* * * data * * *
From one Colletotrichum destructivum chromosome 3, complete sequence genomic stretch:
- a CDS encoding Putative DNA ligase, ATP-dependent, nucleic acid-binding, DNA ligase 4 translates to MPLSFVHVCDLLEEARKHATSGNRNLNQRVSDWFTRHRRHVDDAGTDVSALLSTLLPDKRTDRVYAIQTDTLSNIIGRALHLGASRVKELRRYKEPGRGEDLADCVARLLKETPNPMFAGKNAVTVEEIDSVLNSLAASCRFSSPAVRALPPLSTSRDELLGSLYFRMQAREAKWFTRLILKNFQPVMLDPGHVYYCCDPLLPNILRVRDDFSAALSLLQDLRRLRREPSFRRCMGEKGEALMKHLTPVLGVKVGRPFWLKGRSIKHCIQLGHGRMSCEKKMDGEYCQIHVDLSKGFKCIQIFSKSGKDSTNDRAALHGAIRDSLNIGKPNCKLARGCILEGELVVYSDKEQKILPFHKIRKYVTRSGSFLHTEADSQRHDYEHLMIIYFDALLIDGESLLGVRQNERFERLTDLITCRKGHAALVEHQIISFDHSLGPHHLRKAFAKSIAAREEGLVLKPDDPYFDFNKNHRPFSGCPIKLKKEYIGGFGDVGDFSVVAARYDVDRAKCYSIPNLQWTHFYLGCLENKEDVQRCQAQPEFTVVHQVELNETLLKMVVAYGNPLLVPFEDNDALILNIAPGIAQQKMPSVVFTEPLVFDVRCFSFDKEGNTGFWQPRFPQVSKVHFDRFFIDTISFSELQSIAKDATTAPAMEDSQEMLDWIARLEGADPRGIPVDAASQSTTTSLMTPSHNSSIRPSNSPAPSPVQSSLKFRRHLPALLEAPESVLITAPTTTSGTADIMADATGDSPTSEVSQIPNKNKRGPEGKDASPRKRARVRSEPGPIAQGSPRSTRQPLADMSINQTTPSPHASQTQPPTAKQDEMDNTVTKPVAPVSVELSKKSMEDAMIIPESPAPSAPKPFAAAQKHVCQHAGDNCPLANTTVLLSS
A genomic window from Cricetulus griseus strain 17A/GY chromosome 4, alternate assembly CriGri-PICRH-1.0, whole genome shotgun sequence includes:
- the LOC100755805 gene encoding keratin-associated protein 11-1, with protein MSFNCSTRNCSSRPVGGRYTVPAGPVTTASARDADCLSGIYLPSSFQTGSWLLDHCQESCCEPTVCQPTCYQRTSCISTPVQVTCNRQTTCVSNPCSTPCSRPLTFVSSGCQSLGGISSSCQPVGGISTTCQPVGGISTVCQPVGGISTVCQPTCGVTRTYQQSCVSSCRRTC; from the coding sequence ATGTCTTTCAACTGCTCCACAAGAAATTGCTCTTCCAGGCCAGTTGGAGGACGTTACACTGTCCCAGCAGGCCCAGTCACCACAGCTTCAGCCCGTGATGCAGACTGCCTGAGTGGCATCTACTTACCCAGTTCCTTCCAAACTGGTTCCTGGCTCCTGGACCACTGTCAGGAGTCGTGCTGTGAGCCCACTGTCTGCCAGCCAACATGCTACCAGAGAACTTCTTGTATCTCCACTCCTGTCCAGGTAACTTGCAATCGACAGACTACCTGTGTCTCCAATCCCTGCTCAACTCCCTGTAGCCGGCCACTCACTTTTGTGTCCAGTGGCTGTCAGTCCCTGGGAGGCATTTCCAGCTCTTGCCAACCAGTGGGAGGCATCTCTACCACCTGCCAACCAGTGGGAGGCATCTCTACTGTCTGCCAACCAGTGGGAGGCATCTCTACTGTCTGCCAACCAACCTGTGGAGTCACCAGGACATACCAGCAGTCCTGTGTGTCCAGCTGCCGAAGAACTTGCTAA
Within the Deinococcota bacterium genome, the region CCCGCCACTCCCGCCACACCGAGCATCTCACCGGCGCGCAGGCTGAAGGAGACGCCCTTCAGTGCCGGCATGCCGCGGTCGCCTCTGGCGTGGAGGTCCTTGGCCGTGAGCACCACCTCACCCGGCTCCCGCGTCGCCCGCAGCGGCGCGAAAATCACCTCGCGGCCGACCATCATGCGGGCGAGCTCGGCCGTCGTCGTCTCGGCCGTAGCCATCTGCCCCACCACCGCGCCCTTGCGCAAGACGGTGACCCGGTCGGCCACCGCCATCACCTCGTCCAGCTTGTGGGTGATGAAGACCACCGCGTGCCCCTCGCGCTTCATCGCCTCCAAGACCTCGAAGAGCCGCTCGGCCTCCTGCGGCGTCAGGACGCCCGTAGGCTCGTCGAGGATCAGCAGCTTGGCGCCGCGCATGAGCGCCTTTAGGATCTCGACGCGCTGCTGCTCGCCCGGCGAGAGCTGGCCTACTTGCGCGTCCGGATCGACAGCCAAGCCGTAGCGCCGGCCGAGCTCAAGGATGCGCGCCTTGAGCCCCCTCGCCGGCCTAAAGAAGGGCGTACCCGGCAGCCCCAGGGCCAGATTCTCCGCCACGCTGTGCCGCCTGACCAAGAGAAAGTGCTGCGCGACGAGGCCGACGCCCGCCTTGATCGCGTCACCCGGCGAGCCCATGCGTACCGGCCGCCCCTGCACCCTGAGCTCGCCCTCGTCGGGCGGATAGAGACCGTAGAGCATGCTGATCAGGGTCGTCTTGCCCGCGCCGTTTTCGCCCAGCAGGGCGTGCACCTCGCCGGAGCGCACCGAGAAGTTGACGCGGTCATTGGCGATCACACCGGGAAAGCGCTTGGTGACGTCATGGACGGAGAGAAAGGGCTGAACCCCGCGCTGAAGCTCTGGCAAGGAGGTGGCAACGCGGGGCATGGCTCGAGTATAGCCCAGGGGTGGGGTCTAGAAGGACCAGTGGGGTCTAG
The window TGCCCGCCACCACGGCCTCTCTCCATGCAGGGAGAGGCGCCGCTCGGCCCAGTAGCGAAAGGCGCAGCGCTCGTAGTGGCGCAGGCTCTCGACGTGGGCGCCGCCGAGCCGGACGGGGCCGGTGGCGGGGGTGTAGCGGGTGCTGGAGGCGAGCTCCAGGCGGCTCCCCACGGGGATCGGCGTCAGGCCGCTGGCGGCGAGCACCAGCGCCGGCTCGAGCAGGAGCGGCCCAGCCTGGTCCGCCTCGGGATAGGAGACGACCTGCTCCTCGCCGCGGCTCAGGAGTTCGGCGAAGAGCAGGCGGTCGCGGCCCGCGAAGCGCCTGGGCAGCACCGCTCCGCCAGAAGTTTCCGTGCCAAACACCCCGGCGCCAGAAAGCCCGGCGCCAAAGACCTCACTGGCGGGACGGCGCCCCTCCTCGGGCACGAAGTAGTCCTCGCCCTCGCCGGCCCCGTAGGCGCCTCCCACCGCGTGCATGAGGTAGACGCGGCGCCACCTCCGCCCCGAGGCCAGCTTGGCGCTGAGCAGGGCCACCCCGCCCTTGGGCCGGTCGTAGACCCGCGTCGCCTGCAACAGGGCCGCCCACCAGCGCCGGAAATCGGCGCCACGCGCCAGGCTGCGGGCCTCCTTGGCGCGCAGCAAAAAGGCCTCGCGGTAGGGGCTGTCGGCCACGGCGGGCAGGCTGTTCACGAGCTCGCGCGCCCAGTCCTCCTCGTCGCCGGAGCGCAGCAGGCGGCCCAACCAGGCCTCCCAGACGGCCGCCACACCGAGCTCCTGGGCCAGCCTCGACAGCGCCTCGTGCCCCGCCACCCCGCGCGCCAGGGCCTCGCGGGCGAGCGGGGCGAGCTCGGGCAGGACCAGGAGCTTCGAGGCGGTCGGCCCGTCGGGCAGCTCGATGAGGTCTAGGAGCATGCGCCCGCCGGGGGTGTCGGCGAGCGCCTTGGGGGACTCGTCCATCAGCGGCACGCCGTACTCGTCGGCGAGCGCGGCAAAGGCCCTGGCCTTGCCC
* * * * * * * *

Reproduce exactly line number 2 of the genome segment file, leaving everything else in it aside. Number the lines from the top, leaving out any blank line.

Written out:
- a CDS encoding Putative DNA ligase, ATP-dependent, nucleic acid-binding, DNA ligase 4 translates to MPLSFVHVCDLLEEARKHATSGNRNLNQRVSDWFTRHRRHVDDAGTDVSALLSTLLPDKRTDRVYAIQTDTLSNIIGRALHLGASRVKELRRYKEPGRGEDLADCVARLLKETPNPMFAGKNAVTVEEIDSVLNSLAASCRFSSPAVRALPPLSTSRDELLGSLYFRMQAREAKWFTRLILKNFQPVMLDPGHVYYCCDPLLPNILRVRDDFSAALSLLQDLRRLRREPSFRRCMGEKGEALMKHLTPVLGVKVGRPFWLKGRSIKHCIQLGHGRMSCEKKMDGEYCQIHVDLSKGFKCIQIFSKSGKDSTNDRAALHGAIRDSLNIGKPNCKLARGCILEGELVVYSDKEQKILPFHKIRKYVTRSGSFLHTEADSQRHDYEHLMIIYFDALLIDGESLLGVRQNERFERLTDLITCRKGHAALVEHQIISFDHSLGPHHLRKAFAKSIAAREEGLVLKPDDPYFDFNKNHRPFSGCPIKLKKEYIGGFGDVGDFSVVAARYDVDRAKCYSIPNLQWTHFYLGCLENKEDVQRCQAQPEFTVVHQVELNETLLKMVVAYGNPLLVPFEDNDALILNIAPGIAQQKMPSVVFTEPLVFDVRCFSFDKEGNTGFWQPRFPQVSKVHFDRFFIDTISFSELQSIAKDATTAPAMEDSQEMLDWIARLEGADPRGIPVDAASQSTTTSLMTPSHNSSIRPSNSPAPSPVQSSLKFRRHLPALLEAPESVLITAPTTTSGTADIMADATGDSPTSEVSQIPNKNKRGPEGKDASPRKRARVRSEPGPIAQGSPRSTRQPLADMSINQTTPSPHASQTQPPTAKQDEMDNTVTKPVAPVSVELSKKSMEDAMIIPESPAPSAPKPFAAAQKHVCQHAGDNCPLANTTVLLSS